Tuskegee Education Abroad program participants pose with their professor, Dr. Thierno Thiam. (Source: Tuskegee University website)
Tuskegee University file photo (Source: WSFA 12 News)
TUSKEGEE, AL (WSFA) -
The six Tuskegee University students who are stranded in Liberia, after flights to and from the African country became temporarily suspended due to Ebola outbreak fears, will be returning home.
The university confirmed on Wednesday that the students will be allowed to begin their two day trip back to the United States on August 17.
British Airways has agreed to take the students from Liberia to Ghana and then on to the United States.
According to Tuskegee University spokeswoman Kawana McGough, travel arrangements for the students were delayed because of the Ebola virus outbreak in the region. British Airways temporarily suspended flights to and from Liberia and Sierra Leone until August 31.
McGough says the students are in Liberia participating in a study abroad program in the nation's capital, Monrovia. The university has been in communication with both the students and their families, McGough says. Each is said to be in good spirits and are not ill.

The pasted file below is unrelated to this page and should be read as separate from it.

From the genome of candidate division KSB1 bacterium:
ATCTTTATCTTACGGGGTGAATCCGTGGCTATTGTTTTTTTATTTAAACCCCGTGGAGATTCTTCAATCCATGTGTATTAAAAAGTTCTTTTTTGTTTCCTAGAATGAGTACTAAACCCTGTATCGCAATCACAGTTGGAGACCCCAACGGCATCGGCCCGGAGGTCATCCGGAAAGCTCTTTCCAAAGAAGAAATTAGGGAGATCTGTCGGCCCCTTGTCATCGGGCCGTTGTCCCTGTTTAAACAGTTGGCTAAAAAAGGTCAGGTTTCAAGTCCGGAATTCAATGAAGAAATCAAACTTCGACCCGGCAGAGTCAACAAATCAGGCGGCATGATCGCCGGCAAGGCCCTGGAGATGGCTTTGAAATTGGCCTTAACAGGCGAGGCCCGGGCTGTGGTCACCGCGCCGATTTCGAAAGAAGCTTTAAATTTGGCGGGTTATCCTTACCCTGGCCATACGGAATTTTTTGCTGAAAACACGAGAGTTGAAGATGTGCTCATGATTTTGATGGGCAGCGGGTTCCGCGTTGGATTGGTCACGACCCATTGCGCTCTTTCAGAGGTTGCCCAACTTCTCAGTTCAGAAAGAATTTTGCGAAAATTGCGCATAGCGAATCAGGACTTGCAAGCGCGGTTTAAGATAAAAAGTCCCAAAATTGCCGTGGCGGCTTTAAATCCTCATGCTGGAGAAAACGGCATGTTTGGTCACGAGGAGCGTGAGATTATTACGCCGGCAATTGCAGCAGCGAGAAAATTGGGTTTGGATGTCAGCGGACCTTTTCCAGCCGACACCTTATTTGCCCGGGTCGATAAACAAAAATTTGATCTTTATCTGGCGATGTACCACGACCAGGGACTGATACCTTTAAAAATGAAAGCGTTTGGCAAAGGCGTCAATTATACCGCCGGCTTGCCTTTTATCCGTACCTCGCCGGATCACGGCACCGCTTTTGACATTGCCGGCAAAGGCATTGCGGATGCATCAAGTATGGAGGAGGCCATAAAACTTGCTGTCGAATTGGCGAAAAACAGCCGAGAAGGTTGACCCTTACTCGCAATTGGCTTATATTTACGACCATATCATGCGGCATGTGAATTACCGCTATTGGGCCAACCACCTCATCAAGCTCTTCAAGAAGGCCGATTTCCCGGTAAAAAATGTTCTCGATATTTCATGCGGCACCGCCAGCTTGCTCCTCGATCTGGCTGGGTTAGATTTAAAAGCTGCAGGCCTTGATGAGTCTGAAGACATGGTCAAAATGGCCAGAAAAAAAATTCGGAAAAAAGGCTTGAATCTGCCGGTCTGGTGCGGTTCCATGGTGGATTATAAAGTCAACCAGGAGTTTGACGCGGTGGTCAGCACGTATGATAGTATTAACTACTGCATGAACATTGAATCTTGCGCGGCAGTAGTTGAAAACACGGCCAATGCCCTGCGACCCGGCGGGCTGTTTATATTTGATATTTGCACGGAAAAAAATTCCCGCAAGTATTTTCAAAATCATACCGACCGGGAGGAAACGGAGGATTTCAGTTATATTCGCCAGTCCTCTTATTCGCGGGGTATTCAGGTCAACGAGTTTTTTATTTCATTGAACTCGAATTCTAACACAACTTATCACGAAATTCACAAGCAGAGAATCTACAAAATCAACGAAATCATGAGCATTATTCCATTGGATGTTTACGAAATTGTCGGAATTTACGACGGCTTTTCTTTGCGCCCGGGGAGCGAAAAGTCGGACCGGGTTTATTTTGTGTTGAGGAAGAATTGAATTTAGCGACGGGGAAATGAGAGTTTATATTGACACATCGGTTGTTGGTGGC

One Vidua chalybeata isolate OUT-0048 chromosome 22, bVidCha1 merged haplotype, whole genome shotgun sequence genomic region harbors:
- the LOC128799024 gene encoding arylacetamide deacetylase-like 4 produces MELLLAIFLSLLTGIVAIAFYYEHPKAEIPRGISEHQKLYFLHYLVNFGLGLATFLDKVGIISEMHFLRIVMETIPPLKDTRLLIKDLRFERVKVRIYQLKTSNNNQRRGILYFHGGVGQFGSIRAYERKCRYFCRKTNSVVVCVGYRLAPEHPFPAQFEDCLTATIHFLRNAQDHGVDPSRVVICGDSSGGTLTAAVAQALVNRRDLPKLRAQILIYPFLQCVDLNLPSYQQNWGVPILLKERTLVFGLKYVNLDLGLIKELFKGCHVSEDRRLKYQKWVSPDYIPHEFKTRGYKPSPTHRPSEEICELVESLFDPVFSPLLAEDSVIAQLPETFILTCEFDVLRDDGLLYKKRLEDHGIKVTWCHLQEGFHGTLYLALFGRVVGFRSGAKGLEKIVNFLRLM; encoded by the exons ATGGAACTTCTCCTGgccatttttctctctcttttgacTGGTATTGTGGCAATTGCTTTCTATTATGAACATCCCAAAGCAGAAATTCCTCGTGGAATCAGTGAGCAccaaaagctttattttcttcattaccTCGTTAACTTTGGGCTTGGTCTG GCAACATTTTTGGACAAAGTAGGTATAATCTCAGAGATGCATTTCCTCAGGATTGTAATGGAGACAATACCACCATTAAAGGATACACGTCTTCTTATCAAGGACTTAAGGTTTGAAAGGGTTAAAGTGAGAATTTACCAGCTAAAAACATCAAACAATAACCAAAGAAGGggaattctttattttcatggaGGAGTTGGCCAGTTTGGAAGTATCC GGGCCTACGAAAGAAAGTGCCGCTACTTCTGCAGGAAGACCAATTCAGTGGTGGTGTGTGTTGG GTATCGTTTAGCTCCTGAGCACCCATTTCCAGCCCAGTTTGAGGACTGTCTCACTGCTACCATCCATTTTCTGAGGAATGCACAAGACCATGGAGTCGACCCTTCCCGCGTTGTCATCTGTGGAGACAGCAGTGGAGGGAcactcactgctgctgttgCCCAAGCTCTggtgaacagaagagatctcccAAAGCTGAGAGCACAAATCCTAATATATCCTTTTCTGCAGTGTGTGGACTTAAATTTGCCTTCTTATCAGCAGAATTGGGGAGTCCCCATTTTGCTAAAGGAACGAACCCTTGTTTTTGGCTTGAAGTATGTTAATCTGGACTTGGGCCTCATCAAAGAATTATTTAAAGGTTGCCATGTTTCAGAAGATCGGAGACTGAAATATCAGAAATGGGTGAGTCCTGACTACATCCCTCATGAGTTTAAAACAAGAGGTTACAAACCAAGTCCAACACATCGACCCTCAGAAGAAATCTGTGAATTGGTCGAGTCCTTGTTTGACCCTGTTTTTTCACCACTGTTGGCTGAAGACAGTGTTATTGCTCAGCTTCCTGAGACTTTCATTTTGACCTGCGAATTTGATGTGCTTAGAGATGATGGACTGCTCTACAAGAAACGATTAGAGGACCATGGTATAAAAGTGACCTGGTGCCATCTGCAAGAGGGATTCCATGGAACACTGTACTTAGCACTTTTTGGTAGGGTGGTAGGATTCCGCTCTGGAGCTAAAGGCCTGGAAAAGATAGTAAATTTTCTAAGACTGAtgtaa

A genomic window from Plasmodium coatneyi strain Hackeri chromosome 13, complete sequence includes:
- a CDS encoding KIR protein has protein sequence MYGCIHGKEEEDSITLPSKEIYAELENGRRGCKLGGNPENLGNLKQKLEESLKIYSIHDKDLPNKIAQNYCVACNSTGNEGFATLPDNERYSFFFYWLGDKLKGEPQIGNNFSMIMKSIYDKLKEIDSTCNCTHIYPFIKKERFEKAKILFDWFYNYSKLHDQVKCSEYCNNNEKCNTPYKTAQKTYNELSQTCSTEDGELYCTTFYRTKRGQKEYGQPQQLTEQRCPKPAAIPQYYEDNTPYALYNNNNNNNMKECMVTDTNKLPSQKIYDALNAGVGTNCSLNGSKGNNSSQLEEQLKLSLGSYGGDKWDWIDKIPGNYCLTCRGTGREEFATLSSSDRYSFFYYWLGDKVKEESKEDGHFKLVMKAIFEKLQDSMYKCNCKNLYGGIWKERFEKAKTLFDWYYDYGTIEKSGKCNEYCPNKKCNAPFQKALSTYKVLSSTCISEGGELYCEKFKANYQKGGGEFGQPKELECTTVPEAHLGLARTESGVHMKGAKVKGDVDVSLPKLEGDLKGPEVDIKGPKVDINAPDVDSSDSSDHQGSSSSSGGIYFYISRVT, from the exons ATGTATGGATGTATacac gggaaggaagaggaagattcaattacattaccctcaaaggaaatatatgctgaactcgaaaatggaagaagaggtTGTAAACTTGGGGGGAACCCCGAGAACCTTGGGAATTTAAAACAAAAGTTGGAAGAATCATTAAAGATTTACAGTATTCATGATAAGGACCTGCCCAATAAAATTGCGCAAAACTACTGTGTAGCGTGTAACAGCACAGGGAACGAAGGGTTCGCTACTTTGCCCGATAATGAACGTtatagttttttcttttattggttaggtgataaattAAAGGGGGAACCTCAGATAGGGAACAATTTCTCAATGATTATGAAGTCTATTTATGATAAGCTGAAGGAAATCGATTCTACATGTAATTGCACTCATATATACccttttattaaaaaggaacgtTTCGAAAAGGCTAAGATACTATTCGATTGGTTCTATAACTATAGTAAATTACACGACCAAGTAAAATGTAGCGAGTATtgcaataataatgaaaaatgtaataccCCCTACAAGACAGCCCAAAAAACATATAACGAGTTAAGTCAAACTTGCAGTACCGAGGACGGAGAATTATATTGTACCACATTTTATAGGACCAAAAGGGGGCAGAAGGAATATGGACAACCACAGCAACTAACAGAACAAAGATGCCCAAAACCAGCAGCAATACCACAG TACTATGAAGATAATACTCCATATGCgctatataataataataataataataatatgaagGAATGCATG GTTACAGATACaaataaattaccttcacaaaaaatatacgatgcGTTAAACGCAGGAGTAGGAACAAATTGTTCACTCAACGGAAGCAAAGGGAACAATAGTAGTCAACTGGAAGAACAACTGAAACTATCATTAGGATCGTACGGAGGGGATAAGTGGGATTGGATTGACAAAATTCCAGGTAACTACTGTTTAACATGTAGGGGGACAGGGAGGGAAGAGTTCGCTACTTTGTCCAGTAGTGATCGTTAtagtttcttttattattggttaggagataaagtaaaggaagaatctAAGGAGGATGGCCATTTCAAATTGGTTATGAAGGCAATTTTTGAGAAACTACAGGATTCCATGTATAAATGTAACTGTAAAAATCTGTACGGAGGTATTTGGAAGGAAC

The study abroad program began on June 29 and was scheduled to end on Sunday, July 10. According to the university's website, the group was helping develop an educational partnership in the nation and would serve as mentors at African Methodist Episcopal University's bridge program to help attract and prepare high school students for college.
"We are all really grateful for the study abroad experience. We are just ready to be with our Tuskegee family and friends," one of the students said through the university. Campus officials would not identify the student's name.
There was even a Change.org petition urging the U.S. Embassy and British Airways to bring the students home. [VIEW HERE].
Tuskegee University says it was in contact with parties at the national and international level to help expedite arrangements for the students to leave. While there, the students remain in a safe location and are being supported by local program affiliates, the university said.
The university stated that they will make every effort to accommodate the students when they return for the Fall 2014 semester.